• "Rockford" showed up on the small screen nearly 35 years ago. That's a long time, and the world has changed a lot since then. This makes it even more satisfying to see how well the show has held up over the years. While the cars, hairstyles, and clothing are noticeably dated, the endearing characters, intelligent writing, and clever story lines aren't.

    Jim Rockford is an atypical TV hero, especially for the 1970s. He is often cranky and impatient, and he usually wants nothing to do with a case unless it's going to put his usual $200/day plus expenses in his pocket. However, after being talked into reluctant participation into many of his capers, Rockford displays an unusual sense of morality. Once he finds someone getting the short end of the stick, he can't turn his back on them until he puts things right -- even at his own life's peril.

    The supporting cast really makes this show. All have a complex, sometimes unexplained relationship with Rockford that is often unconventional. Angel Martin is an extremely shady ex-con who constantly lies to Rockford and gets him into trouble, yet the viewer comes to eventually understand their strange friendship, as Jim begrudgingly takes the good with the bad. Beth Davenport's relationship with Rockford is never clarified. It's implied they had or have some sort of romantic involvement, but the relationship seems open, and at times, just a friendship. However, the viewer gets the sense that the two care about one another very much, and the strong, educated Ms. Davenport is a refreshing departure from damsel-in-distress characters of the time. Sgt. Dennis Becker is Jim's friend, but he isn't shy to share his suspicions that Rockford is often using him for information and police protection, nor is he reluctant to complain that Jim's ever-presence is preventing his advancement within the LAPD. Even Rockford's own father has an unconventional relationship with him, as Jim refers to him as "Rocky" and treats him as more of a best friend than a father. Rocky is more trusting and happy-go-lucky than his cranky, cynical son, but the two of them have an excellent chemistry that is even touching at times. It helped that Noah Beery and James Garner had a physical resemblance, as well.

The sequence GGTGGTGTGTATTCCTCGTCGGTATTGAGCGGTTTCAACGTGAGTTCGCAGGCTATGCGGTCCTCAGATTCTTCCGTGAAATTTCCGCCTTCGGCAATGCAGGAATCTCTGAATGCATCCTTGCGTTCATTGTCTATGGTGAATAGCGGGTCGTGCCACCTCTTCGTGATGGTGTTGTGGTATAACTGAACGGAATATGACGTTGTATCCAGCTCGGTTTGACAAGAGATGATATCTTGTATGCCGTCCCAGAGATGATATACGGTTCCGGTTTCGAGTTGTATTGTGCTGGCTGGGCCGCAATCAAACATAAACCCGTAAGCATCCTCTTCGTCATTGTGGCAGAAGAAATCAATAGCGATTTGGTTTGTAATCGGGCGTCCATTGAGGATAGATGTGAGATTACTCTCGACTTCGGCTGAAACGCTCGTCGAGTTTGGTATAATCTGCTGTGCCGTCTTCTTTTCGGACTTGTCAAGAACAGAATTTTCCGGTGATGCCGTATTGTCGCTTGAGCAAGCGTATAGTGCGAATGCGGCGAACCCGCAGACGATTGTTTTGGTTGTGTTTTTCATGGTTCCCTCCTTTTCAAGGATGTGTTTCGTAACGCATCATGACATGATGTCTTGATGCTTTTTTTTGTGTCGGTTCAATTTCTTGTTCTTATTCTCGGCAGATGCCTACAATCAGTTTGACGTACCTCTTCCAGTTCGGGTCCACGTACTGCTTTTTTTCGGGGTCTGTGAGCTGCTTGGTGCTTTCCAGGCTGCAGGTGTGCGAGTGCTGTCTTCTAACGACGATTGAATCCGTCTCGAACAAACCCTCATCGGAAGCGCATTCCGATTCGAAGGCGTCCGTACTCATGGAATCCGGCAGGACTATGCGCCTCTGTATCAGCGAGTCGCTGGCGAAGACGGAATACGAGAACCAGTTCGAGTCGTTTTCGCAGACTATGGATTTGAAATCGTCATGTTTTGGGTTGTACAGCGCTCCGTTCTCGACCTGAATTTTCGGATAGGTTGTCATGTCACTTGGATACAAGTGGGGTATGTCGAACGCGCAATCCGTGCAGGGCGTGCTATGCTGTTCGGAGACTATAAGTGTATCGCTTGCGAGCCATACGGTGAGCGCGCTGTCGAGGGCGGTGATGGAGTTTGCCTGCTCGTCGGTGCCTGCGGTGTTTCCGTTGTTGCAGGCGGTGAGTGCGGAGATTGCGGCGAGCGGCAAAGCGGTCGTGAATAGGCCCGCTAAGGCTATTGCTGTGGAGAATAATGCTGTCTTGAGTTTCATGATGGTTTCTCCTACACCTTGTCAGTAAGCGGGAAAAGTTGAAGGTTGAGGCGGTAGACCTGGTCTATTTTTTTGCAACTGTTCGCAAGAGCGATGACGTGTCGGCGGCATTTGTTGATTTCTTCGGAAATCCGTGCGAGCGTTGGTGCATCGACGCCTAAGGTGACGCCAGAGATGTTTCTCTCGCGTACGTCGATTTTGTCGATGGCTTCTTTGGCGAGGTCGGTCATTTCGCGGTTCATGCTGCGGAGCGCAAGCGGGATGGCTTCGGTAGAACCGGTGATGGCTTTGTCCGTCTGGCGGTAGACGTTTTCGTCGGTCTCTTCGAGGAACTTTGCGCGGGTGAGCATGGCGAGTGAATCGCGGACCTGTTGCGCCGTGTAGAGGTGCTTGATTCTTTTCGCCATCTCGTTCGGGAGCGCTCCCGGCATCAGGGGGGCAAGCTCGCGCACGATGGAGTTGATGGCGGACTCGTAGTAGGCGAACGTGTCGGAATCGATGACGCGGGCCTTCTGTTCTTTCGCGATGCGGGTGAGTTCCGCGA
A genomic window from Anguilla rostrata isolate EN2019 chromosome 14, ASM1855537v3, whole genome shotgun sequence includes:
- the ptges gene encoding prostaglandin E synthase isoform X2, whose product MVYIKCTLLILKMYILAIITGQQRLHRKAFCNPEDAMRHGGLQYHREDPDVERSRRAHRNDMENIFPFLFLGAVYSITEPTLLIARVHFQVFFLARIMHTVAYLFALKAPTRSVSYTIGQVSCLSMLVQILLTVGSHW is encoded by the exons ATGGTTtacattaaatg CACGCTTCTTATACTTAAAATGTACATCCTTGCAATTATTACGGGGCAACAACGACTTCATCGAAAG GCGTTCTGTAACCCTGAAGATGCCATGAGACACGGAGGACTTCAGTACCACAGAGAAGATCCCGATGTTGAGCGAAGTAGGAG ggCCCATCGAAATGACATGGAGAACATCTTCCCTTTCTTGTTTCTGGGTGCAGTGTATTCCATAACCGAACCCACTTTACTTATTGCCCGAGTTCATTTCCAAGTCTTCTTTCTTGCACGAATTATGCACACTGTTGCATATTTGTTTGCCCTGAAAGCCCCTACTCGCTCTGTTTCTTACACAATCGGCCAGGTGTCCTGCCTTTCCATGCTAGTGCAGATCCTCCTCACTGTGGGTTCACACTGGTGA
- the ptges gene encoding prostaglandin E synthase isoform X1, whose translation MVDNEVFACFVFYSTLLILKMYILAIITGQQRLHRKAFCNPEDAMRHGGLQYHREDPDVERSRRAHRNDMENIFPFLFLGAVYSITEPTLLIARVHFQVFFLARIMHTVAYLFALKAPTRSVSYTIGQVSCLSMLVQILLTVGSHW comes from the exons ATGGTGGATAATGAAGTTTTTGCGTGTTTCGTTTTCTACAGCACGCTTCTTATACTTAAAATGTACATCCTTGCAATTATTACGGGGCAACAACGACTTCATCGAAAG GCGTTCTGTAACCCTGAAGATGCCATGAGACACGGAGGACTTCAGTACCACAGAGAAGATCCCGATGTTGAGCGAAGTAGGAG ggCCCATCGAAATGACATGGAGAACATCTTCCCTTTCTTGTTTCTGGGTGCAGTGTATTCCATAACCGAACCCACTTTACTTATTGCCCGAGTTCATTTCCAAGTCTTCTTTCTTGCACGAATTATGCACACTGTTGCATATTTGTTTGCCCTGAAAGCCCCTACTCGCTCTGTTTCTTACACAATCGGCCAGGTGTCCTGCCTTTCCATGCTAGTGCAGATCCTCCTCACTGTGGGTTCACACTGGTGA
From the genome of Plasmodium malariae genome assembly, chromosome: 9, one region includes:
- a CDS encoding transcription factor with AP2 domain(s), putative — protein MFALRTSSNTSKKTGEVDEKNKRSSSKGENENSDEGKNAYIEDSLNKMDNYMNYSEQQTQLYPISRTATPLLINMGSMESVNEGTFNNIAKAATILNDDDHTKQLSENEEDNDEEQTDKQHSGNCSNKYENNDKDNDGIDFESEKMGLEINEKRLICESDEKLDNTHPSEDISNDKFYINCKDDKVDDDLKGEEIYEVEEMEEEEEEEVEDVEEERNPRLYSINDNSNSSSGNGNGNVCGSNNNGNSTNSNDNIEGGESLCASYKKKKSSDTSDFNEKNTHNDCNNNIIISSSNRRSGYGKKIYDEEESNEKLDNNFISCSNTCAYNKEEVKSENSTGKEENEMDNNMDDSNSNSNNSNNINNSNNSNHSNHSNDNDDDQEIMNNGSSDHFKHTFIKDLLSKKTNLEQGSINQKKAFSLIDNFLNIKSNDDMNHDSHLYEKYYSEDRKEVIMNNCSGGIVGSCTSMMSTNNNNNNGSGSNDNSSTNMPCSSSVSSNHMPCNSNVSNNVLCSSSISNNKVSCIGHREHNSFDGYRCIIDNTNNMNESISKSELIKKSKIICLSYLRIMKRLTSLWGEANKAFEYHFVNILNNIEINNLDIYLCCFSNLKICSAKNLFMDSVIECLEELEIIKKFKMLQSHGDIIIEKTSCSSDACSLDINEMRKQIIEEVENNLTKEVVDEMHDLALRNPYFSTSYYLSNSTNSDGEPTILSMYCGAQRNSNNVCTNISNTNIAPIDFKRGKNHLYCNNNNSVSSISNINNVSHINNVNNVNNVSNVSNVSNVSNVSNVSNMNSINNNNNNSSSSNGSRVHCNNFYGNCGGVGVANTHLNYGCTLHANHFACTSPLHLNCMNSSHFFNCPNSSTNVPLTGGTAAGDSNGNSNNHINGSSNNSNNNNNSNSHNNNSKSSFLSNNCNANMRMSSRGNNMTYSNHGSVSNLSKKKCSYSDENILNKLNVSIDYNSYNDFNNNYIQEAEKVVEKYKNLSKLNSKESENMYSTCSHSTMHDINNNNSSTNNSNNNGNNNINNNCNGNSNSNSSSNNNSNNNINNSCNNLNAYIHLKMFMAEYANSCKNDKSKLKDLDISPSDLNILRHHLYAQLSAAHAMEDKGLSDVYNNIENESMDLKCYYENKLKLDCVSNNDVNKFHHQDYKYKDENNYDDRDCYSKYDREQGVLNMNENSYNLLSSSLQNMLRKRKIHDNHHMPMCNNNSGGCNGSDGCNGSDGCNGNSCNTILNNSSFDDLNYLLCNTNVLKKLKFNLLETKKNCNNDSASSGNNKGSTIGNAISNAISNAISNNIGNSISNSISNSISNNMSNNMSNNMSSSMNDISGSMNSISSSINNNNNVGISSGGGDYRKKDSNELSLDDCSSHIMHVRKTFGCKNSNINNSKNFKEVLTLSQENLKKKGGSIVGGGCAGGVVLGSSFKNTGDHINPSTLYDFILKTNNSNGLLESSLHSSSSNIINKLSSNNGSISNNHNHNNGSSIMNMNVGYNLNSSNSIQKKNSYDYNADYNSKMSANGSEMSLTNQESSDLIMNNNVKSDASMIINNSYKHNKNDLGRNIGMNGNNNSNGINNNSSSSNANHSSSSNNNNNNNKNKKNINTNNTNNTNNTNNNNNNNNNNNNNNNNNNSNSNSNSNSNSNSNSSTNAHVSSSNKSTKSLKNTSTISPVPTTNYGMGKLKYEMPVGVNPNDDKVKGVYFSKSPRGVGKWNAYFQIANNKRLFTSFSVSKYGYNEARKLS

The show had a few mainstays that were present in nearly every episode. It always had its share of humor, though often subtle. There were always a few exciting car chase scenes, however improbable that they could take place on L.A. streets without ever running into traffic. Someone always seemed to find a way to break into Rockford's trailer and either tear the place up, attack him, or both. Apparently he never learned his lesson about investing in some better locks. Regardless of these patterns, however, the show remained fresh and interesting throughout its entire run, especially with the creative writers they were fortunate enough to employ.

    The Rockford Files was one of the most expensive shows to produce at the time, given its extensive use of on-location shooting throughout Los Angeles and its surrounding cities. While I'm sure this made things tougher on the staff, it especially enhances the show now, as one now has an excellent look at 1970s Los Angeles. It's especially invigorating for me to see this, as memories of my childhood there come rushing back with every scene change.

    I did not start watching this series until 2007. It has been a pleasant surprise, and I recommend it to anyone who is looking for some great TV from 3 decades ago.